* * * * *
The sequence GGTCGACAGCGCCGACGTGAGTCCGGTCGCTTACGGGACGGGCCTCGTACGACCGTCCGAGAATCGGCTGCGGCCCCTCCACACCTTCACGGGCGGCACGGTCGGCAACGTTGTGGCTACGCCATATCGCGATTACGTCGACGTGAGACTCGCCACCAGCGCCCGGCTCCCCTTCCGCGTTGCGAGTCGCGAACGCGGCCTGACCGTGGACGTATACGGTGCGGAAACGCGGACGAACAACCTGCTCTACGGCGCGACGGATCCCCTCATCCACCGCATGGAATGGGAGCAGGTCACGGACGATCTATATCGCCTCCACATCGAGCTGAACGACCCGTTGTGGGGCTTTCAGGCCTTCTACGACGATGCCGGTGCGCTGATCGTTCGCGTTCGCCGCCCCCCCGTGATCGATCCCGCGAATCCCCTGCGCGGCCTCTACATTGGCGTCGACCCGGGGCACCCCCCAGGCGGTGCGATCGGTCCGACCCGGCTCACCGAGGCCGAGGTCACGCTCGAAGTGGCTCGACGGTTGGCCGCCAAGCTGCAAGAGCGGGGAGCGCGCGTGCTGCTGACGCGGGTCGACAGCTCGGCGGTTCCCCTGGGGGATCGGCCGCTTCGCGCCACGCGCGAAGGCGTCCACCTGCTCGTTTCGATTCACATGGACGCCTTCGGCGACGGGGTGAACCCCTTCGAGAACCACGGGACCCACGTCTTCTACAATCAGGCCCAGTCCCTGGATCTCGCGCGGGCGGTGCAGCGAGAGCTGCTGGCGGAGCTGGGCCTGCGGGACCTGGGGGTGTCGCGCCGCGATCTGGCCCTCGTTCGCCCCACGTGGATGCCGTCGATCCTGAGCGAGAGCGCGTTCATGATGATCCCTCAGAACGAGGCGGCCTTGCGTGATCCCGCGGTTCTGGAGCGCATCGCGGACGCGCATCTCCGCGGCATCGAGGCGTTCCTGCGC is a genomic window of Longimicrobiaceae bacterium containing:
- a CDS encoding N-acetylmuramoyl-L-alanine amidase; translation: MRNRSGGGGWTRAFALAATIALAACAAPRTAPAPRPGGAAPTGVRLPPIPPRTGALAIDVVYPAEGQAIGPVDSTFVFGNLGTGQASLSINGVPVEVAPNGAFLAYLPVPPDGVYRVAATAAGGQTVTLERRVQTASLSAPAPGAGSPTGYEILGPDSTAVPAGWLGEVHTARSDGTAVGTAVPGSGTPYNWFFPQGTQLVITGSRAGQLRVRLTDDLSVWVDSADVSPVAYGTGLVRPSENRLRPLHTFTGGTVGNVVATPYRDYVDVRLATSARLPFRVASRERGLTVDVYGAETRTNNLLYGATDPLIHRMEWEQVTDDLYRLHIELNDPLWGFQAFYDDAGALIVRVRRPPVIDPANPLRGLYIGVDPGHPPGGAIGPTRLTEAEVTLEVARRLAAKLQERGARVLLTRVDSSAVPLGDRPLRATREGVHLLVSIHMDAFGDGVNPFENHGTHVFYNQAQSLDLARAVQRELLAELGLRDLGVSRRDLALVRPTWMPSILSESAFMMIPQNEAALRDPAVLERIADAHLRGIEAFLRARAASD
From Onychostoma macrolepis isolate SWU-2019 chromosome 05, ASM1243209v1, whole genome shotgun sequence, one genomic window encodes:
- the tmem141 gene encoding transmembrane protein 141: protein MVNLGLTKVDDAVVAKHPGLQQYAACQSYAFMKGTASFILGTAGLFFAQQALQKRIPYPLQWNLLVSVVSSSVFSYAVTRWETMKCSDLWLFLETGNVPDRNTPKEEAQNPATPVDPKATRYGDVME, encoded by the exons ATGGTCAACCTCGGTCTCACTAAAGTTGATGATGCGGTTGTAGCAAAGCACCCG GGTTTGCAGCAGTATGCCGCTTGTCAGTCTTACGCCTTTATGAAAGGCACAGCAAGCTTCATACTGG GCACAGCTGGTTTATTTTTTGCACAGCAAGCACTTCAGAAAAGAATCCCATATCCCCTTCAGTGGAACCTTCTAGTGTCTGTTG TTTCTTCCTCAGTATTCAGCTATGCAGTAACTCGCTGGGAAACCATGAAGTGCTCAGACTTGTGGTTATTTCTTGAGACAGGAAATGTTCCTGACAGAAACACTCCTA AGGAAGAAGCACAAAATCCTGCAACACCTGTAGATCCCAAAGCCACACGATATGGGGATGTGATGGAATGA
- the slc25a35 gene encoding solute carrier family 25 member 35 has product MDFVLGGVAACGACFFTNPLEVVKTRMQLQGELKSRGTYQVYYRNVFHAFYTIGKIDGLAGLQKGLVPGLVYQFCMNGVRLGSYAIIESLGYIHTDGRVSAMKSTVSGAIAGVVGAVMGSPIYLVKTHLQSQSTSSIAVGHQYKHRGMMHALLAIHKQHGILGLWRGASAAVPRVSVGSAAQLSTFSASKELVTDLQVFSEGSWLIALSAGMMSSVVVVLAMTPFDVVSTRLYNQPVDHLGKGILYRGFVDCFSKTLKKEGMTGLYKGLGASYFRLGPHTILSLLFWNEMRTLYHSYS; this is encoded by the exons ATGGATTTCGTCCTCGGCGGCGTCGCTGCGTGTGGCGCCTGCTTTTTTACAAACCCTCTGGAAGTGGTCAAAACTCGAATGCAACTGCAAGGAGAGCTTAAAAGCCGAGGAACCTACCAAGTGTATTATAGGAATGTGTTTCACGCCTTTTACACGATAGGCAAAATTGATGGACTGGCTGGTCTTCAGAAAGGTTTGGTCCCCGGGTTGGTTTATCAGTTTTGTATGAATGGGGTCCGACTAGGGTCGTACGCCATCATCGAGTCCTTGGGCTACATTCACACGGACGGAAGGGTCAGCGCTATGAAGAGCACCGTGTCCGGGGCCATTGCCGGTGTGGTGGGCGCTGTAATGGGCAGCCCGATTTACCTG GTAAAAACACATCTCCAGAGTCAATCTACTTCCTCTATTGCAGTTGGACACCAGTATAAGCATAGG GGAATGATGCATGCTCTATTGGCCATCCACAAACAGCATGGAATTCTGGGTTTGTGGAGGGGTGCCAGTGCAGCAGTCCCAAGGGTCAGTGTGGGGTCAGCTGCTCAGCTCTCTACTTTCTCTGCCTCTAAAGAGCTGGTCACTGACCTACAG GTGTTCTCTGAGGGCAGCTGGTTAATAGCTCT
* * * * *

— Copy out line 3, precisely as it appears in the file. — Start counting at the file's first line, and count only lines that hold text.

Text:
From Onychostoma macrolepis isolate SWU-2019 chromosome 05, ASM1243209v1, whole genome shotgun sequence, one genomic window encodes: